No more containment zone in Bengaluru, affected house to be sealed | Bengaluru News – Times of India
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BENGALURU: With Bengaluru recording an uptick in number of Covid positive cases, the state government is all set to scrap the Standard Operating Procedure of declaring an entire ward as a containment zone. Instead, it will seal only the house or apartment of the infected person.
An order will be issued soon by the Bruhat Bengaluru Mahanagara Palike (BBMP). The move follows the logistical challenges in the present system of containment zones even as the city unlocks itself. Initially, BBMP would declare a ward (198 wards in the city) as a containment zone when a Covid case was reported. Subsequently, the parameters were revised: The street where an infected person stays in case of an independent house and three floors (one above and one below along with where the infected person stayed) in apartments were defined as containment zone. According to the Covid-19 War Room bulletin on Saturday, there are 126 streets and 19 apartment complexes which are containment zones across 116 wards.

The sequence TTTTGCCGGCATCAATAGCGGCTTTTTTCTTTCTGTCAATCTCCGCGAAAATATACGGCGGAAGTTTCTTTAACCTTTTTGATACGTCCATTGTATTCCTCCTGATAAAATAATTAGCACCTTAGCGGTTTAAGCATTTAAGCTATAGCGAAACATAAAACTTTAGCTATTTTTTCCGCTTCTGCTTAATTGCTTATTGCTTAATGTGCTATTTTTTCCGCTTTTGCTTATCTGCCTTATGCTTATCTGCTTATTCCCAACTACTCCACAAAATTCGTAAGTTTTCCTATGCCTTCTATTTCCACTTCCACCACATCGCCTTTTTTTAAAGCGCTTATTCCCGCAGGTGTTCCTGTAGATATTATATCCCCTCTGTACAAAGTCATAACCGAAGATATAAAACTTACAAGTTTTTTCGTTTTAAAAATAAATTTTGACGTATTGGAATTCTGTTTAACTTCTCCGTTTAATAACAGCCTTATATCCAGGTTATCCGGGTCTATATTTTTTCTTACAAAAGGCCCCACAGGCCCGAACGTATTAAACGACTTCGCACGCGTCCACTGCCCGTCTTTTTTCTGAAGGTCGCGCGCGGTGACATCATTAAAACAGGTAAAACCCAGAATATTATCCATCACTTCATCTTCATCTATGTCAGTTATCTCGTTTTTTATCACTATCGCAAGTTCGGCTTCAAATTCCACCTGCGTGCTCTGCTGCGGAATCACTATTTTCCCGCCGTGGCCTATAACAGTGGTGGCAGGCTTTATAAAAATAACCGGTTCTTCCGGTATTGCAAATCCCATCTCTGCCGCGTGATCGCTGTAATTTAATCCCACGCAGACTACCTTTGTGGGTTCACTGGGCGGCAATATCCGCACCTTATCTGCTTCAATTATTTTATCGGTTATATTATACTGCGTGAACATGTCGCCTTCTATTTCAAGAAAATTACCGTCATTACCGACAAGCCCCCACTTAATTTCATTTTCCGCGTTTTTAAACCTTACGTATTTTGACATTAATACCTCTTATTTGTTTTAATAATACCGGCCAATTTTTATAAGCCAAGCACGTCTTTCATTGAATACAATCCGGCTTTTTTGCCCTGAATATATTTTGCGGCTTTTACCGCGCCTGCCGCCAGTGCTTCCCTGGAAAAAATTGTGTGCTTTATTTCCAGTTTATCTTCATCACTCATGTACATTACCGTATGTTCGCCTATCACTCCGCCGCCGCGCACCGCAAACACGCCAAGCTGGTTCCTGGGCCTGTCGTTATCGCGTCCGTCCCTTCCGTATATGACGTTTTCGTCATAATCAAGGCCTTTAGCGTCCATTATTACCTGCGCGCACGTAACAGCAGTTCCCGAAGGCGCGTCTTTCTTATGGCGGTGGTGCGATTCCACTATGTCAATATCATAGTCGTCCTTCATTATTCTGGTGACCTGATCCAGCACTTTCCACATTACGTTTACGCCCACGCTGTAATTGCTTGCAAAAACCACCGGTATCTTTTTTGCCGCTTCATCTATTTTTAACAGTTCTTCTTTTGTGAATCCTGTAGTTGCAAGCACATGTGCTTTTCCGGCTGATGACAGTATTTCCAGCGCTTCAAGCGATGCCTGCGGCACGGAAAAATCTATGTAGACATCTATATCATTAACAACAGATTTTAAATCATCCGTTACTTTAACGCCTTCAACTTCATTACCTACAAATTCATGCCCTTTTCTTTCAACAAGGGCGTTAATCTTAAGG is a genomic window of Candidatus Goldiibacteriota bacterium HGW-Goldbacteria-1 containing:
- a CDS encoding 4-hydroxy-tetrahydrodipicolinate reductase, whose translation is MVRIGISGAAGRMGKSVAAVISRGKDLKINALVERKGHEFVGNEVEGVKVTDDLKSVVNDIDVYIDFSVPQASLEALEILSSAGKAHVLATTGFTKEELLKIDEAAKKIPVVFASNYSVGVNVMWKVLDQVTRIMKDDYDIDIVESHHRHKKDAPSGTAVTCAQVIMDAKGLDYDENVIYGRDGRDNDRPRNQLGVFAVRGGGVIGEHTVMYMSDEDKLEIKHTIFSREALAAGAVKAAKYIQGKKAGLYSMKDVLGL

This will change now. “There have been discussions on containing only a single home (of the Covid patient) and spare the the rest of the road and ward. The containment zone regulation is evolving,” BBMP commissioner BH Anil Kumar told TOI.
RWAs welcome BBMP’s decision to stop sealing wards
Unlike other cities such as Mumbai and Chennai where clusters (aggregation of Covid-19 cases which are epidemiologically linked) have been formed, the situation in Bengaluru is different as the civic agency has controlled the spread of infection, Kumar claimed.
Citing Padarayanapura, SK Garden and Mangammanapalya wards that almost saw a mild community spread, Kumar said containing the entire zone was very important. The earlier rules of containment zones were stringent and a 5-km radius round the house of a positive person would be marked.
Kumar said blocking the entire ward or sealing an entire road for one positive case for 28 days would be challenging. “The person who tests positive may turn negative in less than three days, in which case sealing a locality or ward or road would be injustice to those living there. The ministry of home affairs rules would be difficult to follow,” he said.
Many resident welfare associations are praising the BBMP for this move. A member of Whitefield Rising said: “With lockdown ending and free movement all around, the challenge has multiplied. It’s time for all citizens to step up and do their bit. Stay home as much as possible. Wear masks whenever out, and sanitise hands often.”
Janaki J of Malleswaram said containing only one house is sensible. “People need to understand that when everything is functioning normally, rules should also evolve,” she said.